Title III, entitled Public Accommodations and Services Operated by Private Entities, forbids discriminating against disabled people concerning access to places of public accommodation with the goal of giving disabled people equal access to the sellers of goods and services. Morgan v. Joint Admin. Bd., 268 F.3d 456, 459 (7th Cir. 2001). Specifically, Title III states:

No individual shall be discriminated against on the basis of disability in the full and equal enjoyment of the goods, services, facilities, privileges, advantages, or accommodations of any place of public accommodation by any person who owns, leases (or leases to), or operates a place of public accommodation.

42 U.S.C. § 12182(a). "The core meaning of this provision, plainly enough, is that the owner or operator of a store, hotel, restaurant, dentist's office, travel agency, theater, Web site, or other facility (whether in physical space or in electronic space), that is open to the public cannot exclude disabled persons from entering the facility and, once in, from using the facility in the same way that the nondisabled do." Doe v. Mutual of Omaha Ins. Co., 179 F.3d 557, 558-59 (7th Cir. 1999) (internal citation omitted).

On the other hand, Title I of the ADA, entitled Employment, protects qualified individuals with disabilities from discrimination in their employment. Rooney v. Koch Air, LLC, 410 F.3d 376, 380 (7th Cir. 2005); see also Karraker v. Rent-A-Center, Inc., 411 F.3d 831, 835 (7th Cir. 2005) (Title I "is devoted to eliminating employment discrimination based on actual or perceived disabilities"). Title I provides:

No covered entity shall discriminate against a qualified individual with a disability because of the disability of such individual in regard to job application procedures, the hiring, advancement, or discharge of employees, employee compensation, job training, and other terms, conditions, and privileges of employment.

42 U.S.C. § 12112(a). Thus, by its clear terms, Title I specifically applies to the conditions and terms of employment, whereas Title III does not. As the canons of statutory construction dictate, specific provisions of a statute must prevail over more general provisions. See Harrell v. U.S. Postal Serv., 445 F.3d 913, 927 (7th Cir. 2006). Further, if the Court were to interpret Title III as encompassing employment discrimination claims, many of Title I's provisions would become superfluous or redundant. See Duncan, 533 U.S. at 174. Meanwhile, the Seventh Circuit has articulated that the core meaning of Title III is that an "owner or operator of a store, hotel, restaurant, dentist's office, travel agency, theater, Web site, or other facility... open to the public cannot exclude disabled persons from entering the facility and, once in, from using the facility in the same way that the nondisabled do." Mutual of Omaha Ins. Co., 179 F.3d at 558-59 (internal citation omitted). In short, Title III does not cover disability claims in the context of employment discrimination.

Indeed, the Sixth Circuit directly addressed the differences between Title III and Title I and concluded that "the statutory framework of the ADA expressly limits discrimination in employment practices to Title I of the ADA." Parker v. Metropolitan Life Ins. Co., 121 F.3d 1006, 1014 (6th Cir. 1997) (en banc); see also Clark v. City of Chicago, No. 97 C 4820, 2000 WL 875422, *6 (N.D. Ill. June 28, 2000) ("the ADA clearly expresses Congress' intent that employment claims be governed exclusively by Title I"). The Parker court thus found no need to examine the Act's legislative history. Parker, 121 F.3d at 1014 n.10.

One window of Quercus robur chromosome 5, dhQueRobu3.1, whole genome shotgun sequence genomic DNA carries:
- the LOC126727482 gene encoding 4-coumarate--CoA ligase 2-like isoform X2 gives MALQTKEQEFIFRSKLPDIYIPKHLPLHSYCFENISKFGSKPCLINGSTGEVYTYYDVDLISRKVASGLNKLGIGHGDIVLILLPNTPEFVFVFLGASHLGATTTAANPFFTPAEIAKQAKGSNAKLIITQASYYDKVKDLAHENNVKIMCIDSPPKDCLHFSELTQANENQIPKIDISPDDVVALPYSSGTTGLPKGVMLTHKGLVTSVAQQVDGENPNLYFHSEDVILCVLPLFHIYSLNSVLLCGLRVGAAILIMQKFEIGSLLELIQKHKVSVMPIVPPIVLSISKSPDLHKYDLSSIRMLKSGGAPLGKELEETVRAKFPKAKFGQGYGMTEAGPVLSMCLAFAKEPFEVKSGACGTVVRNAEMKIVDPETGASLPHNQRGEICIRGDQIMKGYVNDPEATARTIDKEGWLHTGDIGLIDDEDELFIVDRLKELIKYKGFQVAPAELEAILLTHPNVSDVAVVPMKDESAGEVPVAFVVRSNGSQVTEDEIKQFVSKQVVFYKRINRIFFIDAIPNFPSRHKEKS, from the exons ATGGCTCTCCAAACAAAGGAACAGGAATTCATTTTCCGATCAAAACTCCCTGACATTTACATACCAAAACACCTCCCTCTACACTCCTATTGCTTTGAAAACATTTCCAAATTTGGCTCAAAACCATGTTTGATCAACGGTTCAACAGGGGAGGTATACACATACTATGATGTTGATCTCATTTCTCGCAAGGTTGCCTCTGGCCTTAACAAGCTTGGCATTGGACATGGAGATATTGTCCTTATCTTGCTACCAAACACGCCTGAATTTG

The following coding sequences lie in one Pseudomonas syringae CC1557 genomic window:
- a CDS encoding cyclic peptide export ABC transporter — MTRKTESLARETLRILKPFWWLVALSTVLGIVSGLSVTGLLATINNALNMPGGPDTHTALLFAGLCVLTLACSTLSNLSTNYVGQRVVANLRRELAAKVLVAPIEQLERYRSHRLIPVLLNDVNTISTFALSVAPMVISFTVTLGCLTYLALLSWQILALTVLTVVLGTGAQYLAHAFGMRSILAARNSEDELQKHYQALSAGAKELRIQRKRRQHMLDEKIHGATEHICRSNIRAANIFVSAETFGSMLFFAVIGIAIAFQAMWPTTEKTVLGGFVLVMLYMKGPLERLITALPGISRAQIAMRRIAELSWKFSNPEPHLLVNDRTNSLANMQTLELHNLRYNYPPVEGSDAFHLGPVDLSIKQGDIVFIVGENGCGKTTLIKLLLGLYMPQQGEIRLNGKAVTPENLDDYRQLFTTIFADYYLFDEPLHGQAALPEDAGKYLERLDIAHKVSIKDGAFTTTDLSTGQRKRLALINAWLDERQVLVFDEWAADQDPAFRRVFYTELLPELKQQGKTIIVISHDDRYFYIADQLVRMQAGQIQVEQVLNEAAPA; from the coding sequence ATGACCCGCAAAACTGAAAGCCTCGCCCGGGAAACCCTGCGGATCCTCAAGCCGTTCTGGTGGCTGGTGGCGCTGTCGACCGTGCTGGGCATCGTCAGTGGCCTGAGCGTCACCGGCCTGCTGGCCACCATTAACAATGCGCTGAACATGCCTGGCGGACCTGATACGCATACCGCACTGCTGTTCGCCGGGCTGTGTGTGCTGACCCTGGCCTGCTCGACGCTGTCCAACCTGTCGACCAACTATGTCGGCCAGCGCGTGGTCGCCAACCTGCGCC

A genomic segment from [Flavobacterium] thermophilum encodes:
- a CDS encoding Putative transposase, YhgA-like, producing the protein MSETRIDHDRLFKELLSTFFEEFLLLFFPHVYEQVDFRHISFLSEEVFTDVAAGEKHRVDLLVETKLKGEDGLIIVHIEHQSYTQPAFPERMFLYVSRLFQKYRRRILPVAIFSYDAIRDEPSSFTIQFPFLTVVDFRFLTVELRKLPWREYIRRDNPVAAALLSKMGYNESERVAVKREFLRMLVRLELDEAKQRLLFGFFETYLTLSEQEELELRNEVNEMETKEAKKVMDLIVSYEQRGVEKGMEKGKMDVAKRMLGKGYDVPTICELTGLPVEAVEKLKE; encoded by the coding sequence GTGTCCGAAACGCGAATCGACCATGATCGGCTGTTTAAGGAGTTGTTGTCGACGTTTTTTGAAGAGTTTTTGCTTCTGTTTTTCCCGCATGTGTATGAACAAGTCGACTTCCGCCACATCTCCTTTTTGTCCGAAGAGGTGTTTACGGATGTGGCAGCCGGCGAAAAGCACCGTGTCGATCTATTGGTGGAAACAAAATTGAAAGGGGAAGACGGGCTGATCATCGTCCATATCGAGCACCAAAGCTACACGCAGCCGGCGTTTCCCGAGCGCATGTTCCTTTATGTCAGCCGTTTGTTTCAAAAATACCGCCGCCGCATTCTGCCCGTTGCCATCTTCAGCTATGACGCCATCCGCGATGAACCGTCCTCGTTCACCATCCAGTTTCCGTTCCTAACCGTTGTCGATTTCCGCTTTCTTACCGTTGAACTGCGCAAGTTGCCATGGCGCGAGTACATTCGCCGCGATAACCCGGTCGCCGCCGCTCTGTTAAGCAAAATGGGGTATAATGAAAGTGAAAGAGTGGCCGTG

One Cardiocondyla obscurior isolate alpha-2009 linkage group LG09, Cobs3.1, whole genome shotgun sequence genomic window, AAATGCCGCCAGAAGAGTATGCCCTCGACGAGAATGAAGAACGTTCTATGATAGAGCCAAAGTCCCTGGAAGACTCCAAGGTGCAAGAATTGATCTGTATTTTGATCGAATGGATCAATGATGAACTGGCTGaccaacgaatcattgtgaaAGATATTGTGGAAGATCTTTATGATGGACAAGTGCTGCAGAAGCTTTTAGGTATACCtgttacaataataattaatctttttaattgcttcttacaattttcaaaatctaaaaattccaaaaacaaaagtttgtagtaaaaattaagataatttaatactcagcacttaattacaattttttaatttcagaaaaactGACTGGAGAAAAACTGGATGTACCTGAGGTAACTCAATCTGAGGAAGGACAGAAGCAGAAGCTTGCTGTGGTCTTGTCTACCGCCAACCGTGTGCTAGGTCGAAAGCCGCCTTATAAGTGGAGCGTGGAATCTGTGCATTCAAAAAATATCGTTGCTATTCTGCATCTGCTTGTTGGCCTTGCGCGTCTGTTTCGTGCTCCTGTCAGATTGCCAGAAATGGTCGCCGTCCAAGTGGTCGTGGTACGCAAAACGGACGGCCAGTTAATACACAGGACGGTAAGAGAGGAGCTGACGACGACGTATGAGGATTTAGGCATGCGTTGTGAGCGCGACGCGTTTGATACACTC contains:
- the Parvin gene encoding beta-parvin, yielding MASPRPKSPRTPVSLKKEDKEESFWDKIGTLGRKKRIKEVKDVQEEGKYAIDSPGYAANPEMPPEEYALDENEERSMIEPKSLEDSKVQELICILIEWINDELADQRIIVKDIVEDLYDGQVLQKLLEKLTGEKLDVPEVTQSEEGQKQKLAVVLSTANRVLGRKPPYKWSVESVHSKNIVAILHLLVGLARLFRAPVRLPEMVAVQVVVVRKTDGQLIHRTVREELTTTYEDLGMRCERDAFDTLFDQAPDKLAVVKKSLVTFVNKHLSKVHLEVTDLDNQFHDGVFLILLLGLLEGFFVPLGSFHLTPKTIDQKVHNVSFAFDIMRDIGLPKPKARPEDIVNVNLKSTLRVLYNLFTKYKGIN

C. Legislative History

Although the Court need not examine the legislative history of the ADA because the plain language of the statute reflects Congress' intent that claims regarding the terms and conditions of employment are governed under Title I, the legislative history further supports the Court's conclusion. See United States v. Logan, 453 F.3d 804, 805-06 (7th Cir. 2006) (courts need only examine legislative history to resolve ambiguities in the statutory language). Specifically, the ADA's legislative history reveals that Congress intended for Title I to follow Title VII of the Civil Rights Act of 1964 in many respects. Baumgardner v. County of Cook, 108 F.Supp.2d 1041, 1044 (N.D. Ill. 2000). "The ADA provides many of the same rights to individuals with disabilities that have been available to others because of their race, national origin, sex, and age through earlier civil rights laws." Id. (quoting 136 CONG. REC. 10858 (1990) (statement of Rep. Bartlett) reprinted in LEGISLATIVE HISTORY OF Public Law 101-336, the Americans With Disabilities Act at 621 (Comm.Print.1991)). Title I, for example, expressly incorporates the powers, remedies, and procedures set forth in Title VII. See Stepney v. Naperville Sch. Dist., 392 F.3d 236, 239 (7th Cir. 2004) (citing 42 U.S.C. § 12117(a)). Moreover, the ADA's legislative history specifically indicates that Congress intended to regulate employment disability discrimination through Title I, notwithstanding Title III's broad language. See Menkowitz v. Pottstown Mem'l Med. Ctr., 154 F.3d 113, 118-19 (3d Cir. 1998); see also Ford v. Schring-Plough Corp., 145 F.3d 601, 612 (3d Cir. 1998) ("Terms and conditions of employment are covered under Title I, not Title III."). The Menkowitz court specially relied upon the following language from the relevant Senate Report -- "Title III is not intended to govern any terms or conditions of employment by providers of public accommodations or potential places of employment; employment practices are governed by [T]itle I of this legislation." Id. at 319 (quoting S.Rep. No. 101-116, at 58 (1989); H.R.Rep. No. 101-485, pt. 2, at 99 (1990), reprinted in 1990 U.S.C.C.A.N. 303, 382).

D. Conclusion

Despite Congress' clear intention that Title III does not govern disability discrimination in the context of employment, Filson sets forth a convoluted examination of the ADA's language and legislative history to reach the opposite conclusion. Filson, however, does not and cannot reconcile his interpretation with the plain language of the statute or the unequivocal language in the Senate Report that "Title III is not intended to govern any terms or conditions of employment by providers of public accommodations or potential places of employment." See S.Rep. No. 101-116, at 58 (1989); H.R.Rep. No. 101-485, pt. 2, at 99 (1990), reprinted in 1990 U.S.C.C.A.N. 303, 382. In sum, the ADA's text and legislative history make clear that Congress did not intend for Title III to govern employment discrimination claims. Accordingly, Filson's attempt to bring his employment discrimination claim under Title III of the ADA fails. The Court thus grants Defendants' Motion to Dismiss Count II of the Complaint.